Where armed forces or groups are found to commit such violations against children, the Secretary-General is obligated to list them in the annex of his annual report. This list has become known as the UN’s child rights “blacklist” or “list of shame.”

The mechanism has proven to be a strong tool to bolster protections for children during armed conflict over the past decade. But despite persistent reports by UN agencies like UNICEF and local groups like DCIP, both Guterres and his predecessor Ban Ki-moon refused to include Israeli armed forces on the blacklist.

Secretary-General António Guterres during press conference on the theme on violence against women in conflict. 25 February 2019. (UN Photo/Jean Marc Ferré)

This was despite the fact that Ban Ki-moon, for example, noted in his 2014 report that there had been a “dramatic increase in the number of children killed and injured, especially in Gaza,” with at least 557 Palestinian children and four Israeli children killed, and 4,249 Palestinian children and 22 Israeli children wounded.

While he expressed alarm at the “unprecedented and unacceptable scale” of destruction and harm caused by Israel’s military operation that year, he still omitted Israel’s forces from the annex. Reportedly, he caved in to significant pressure from the U.S. and Israel.

Defending international law

Ban Ki-moon’s decision, and Guterres’ continuation of that decision, has effectively transformed a strong accountability mechanism into a politicized process where powerful governments can exempt themselves from scrutiny and the rules of international law.

As I wrote in my planned statement to the Security Council, Israel’s absence from the blacklist essentially gives it “tacit approval to continue committing grave breaches of international law with impunity. We are still, today, dealing with the impact of this decision.”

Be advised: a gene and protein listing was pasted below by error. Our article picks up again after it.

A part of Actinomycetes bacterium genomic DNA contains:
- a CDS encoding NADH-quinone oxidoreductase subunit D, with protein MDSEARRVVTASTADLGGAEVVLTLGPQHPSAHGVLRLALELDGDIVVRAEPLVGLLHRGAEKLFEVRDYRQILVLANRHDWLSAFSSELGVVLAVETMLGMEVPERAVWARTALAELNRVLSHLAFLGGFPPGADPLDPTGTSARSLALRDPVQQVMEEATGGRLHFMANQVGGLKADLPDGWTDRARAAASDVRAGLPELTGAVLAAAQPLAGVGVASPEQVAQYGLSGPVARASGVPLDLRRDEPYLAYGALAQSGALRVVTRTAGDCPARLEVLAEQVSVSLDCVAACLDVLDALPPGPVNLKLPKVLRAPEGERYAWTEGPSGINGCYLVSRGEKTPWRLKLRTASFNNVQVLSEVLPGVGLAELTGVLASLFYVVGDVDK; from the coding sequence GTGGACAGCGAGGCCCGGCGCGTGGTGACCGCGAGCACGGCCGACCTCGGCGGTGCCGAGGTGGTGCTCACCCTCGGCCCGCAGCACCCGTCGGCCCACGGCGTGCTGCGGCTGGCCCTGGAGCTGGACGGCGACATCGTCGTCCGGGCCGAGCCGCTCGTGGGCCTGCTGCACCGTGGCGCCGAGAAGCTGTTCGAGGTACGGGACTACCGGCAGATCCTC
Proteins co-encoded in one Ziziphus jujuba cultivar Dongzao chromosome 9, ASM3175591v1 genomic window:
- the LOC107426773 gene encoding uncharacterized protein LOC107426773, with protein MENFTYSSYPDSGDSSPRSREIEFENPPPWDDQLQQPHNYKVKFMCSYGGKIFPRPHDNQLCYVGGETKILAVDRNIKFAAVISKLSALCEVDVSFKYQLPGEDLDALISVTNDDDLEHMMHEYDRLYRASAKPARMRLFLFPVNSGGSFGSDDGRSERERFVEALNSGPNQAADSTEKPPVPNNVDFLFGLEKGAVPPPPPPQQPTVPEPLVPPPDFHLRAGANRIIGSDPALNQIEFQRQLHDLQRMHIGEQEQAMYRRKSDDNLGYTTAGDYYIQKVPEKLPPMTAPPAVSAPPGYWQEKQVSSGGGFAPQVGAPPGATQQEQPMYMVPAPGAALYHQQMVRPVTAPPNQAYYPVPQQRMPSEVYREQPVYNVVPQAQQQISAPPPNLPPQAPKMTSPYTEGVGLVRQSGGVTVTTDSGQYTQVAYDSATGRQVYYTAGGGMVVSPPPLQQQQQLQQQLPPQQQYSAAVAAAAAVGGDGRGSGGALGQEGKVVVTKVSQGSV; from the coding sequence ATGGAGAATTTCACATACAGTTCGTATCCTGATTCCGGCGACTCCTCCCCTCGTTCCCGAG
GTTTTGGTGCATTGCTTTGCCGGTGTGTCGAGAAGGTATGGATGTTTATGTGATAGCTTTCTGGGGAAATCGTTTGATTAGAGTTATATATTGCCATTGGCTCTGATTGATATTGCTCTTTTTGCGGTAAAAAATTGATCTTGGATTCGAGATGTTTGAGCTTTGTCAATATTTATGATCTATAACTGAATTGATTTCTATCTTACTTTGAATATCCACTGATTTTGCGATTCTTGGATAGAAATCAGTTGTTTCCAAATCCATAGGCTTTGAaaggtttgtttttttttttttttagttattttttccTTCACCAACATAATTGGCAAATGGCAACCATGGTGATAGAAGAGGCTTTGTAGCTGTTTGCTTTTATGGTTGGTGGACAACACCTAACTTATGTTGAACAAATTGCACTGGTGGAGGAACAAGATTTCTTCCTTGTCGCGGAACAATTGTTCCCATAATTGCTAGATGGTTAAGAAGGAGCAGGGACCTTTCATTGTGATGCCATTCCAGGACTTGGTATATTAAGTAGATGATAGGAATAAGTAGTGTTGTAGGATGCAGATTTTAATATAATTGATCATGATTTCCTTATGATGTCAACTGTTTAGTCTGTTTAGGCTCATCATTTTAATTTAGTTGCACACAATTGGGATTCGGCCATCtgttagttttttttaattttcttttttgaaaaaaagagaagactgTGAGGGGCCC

Today, I had hoped to reaffirm a message that Hagai El-Ad, Executive Director of the human rights organization B’Tselem, had brought to the Council in 2018: a rules-based international order will not defend itself.

If the UN’s children and armed conflict agenda is to remain relevant and credible, it is imperative that the listing process does not give an exception to Israel for its grave violations. Year after year, Palestinian children must deal with the compounded failures of these policymakers, and without accountability, these violations will continue bleeding from one year to the next.

Given the attacks and campaigns against Palestinian human rights defenders and civil society, Belgium’s actions are entirely irresponsible. When a supposed champion of these values lifts you up, knowing full well that it may place a target on you, it is disheartening to seem them give in to such pressure. This lack of political will all but ensures systemic impunity will remain the norm for Palestinian children.


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Brad Parker is a Senior Adviser for Policy and Advocacy at Defense for Children International – Palestine. Follow him @baparkr.

Articles by: Brad Parker